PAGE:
Sky High Sabotage: Major Airlines Are Using TSA To Secretly Shut Down A Competitor

Major U.S. airlines ran to the government to try to quash competition and a better inflight product option for passengers. Their first attempt, with the Department of Transportation, may not be working. But their next play with TSA can be done in secret and stands a better chance.

Dallas-based JSX flies regional jets that usually hold 50 seats with just 30 first class seats. This allows them to:

  • operate from private terminals, instead of the main terminal at airports
  • hire senior captains, often recently-retired from American Airlines and Southwest, as well as co-pilots with fewer hours in the cockpit

They do this by selling seats (part 380) on public charter flights (part 135), rather than as a regularly scheduled airline. It’s a brilliant business model that benefits from long-standing regulations, and provides a unique product to customers – show up at the airport 20 minutes before your flight, walk out to a shared private jet.

Naturally, Southwest Airlines which is based at Dallas Love Field alongside JSX doesn’t like it. And American Airlines, based at Dallas-Fort Worth and which sells its own first class product, doesn’t like it.

The major pilot unions do not like it either, because it allows pilots to keep flying after age 65 and allows a path towards earning a salary while building up the hours needed to fly for a commercial airline. ALPA, in particular, takes great pride in the barriers to entry – both cost and time – that they’ve succeeded in lobbying for, limiting the number of commercial pilots and increasing their bargaining leverage.

This all came to a head when SkyWest proposed using this same business model for ‘SkyWest Charter’ which they intended to use for Essential Air Service routes. Pilot unions opposed this, which meant they had to attack incumbent carriers flying as public charters as well. And major competitors American and Southwest signed on (United and JetBlue are part-owners of JSX).

Opponents succeeded in getting the FAA to consider new rules that would bar the business model. I co-authored a regulator comment which, among other things, pointed out:

  • That data doesn’t support safety concerns
  • That the rules JSX follows are appropriate
  • And that DOT likely lacks the statutory authority to impose new requirements on public charter operators.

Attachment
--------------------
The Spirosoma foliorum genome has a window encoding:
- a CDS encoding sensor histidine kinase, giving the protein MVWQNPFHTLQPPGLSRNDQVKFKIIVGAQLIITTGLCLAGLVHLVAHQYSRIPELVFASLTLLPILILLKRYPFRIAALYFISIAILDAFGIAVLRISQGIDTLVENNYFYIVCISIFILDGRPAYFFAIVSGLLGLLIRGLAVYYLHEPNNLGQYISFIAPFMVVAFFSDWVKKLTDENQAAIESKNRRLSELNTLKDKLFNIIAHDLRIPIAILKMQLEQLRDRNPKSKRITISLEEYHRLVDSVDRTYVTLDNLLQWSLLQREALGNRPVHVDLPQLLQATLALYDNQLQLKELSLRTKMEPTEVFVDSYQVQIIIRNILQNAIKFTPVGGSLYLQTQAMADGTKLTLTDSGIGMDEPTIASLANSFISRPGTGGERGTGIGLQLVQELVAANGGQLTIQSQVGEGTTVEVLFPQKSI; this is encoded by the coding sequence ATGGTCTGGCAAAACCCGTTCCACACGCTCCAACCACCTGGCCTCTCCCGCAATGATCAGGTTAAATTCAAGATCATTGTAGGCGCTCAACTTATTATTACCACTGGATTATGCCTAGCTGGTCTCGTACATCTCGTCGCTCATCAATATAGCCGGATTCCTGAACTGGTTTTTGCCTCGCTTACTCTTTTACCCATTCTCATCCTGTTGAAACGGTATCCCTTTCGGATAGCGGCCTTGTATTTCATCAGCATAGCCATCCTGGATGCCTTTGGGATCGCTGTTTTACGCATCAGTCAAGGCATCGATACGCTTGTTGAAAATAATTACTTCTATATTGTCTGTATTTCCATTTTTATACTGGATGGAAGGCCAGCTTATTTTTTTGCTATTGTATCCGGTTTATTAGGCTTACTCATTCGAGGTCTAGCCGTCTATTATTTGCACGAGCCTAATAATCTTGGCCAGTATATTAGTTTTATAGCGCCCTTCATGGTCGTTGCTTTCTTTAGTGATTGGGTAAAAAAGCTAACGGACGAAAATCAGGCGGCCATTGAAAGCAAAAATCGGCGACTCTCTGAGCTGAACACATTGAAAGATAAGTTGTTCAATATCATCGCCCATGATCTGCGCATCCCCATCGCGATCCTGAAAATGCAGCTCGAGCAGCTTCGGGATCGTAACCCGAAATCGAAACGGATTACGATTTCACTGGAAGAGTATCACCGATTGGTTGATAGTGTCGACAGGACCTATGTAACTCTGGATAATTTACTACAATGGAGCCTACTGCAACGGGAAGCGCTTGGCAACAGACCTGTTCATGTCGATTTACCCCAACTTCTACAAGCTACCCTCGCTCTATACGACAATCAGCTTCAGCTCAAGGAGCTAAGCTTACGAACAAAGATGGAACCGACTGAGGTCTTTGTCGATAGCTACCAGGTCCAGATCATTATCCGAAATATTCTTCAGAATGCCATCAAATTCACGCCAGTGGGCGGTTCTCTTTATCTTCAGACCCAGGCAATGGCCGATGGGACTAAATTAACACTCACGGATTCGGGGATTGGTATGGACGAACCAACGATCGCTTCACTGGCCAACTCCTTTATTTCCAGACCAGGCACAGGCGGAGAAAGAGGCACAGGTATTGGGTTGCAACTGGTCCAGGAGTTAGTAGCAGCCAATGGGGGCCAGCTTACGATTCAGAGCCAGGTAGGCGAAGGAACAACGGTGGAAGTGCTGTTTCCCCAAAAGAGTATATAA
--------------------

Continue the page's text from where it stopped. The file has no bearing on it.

49 USC 41104 clearly precludes the Secretary of Transportation from imposing rules on public charters that are more restrictive than those in place on October 1, 1978.

The FAA, still reviewing the unprecedented 60,000 comments they received on this rule, has not yet acted or offered comment on when they might take any action.

However the TSA is expected to suggest rule changes for public charter operations in the coming weeks.

  • The Department of Transportation can address pilot training rules, but not security rules. That’s the province of TSA. Airlines have been pushing for a crackdown on JSX’s ability to operate out of private terminals.

  • TSA is going to share new proposed rules with airlines, but not the public. There will be no public opportunity to comment on “sensitive security information.

The Transportation Security Administration plans to share the proposals with public charter carriers such as Dallas-based JSX and will allow a period for feedback, according to people familiar with the matter who asked not to be identified because the issue is private. The suggested changes, which potentially could threaten the business model, won’t be made public because they’re considered sensitive security information.

So this is another bite at the apple for big airlines to try to put JSX out of business. When speaking internally to employees, American Airlines has explained their lobbying against JSX as a competitive response to the carrier which offers consumers a more compelling product.

And of course American codeshares with public charter carrier Contour, and owns a stake in Brazilian carrier Gol, neither of which operates under pilot rules that the airline claims when in public are necessary for safety.